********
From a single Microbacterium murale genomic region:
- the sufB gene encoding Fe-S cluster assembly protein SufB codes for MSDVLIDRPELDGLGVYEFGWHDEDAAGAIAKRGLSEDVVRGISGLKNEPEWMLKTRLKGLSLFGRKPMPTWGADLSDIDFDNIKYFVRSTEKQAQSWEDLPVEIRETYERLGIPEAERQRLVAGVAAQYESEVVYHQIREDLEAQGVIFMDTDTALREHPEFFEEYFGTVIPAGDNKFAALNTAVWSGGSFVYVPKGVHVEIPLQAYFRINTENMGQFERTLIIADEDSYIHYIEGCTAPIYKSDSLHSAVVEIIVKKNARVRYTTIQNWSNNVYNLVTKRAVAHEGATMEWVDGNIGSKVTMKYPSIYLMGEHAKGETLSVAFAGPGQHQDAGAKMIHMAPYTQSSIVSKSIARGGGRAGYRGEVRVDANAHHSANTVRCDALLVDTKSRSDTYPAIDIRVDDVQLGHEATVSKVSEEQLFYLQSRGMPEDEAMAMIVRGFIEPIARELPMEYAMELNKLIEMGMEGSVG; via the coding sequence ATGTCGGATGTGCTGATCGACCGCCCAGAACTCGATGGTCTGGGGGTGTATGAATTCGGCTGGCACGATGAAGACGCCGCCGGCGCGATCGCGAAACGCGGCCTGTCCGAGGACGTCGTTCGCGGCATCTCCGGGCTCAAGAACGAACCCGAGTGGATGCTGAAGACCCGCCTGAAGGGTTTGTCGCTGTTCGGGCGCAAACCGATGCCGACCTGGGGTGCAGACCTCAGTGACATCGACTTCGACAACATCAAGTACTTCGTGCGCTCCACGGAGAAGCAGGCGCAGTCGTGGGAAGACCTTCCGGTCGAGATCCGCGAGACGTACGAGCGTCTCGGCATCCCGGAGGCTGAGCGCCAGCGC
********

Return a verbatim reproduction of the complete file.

From a single Microbacterium murale genomic region:
- the sufB gene encoding Fe-S cluster assembly protein SufB codes for MSDVLIDRPELDGLGVYEFGWHDEDAAGAIAKRGLSEDVVRGISGLKNEPEWMLKTRLKGLSLFGRKPMPTWGADLSDIDFDNIKYFVRSTEKQAQSWEDLPVEIRETYERLGIPEAERQRLVAGVAAQYESEVVYHQIREDLEAQGVIFMDTDTALREHPEFFEEYFGTVIPAGDNKFAALNTAVWSGGSFVYVPKGVHVEIPLQAYFRINTENMGQFERTLIIADEDSYIHYIEGCTAPIYKSDSLHSAVVEIIVKKNARVRYTTIQNWSNNVYNLVTKRAVAHEGATMEWVDGNIGSKVTMKYPSIYLMGEHAKGETLSVAFAGPGQHQDAGAKMIHMAPYTQSSIVSKSIARGGGRAGYRGEVRVDANAHHSANTVRCDALLVDTKSRSDTYPAIDIRVDDVQLGHEATVSKVSEEQLFYLQSRGMPEDEAMAMIVRGFIEPIARELPMEYAMELNKLIEMGMEGSVG; via the coding sequence ATGTCGGATGTGCTGATCGACCGCCCAGAACTCGATGGTCTGGGGGTGTATGAATTCGGCTGGCACGATGAAGACGCCGCCGGCGCGATCGCGAAACGCGGCCTGTCCGAGGACGTCGTTCGCGGCATCTCCGGGCTCAAGAACGAACCCGAGTGGATGCTGAAGACCCGCCTGAAGGGTTTGTCGCTGTTCGGGCGCAAACCGATGCCGACCTGGGGTGCAGACCTCAGTGACATCGACTTCGACAACATCAAGTACTTCGTGCGCTCCACGGAGAAGCAGGCGCAGTCGTGGGAAGACCTTCCGGTCGAGATCCGCGAGACGTACGAGCGTCTCGGCATCCCGGAGGCTGAGCGCCAGCGC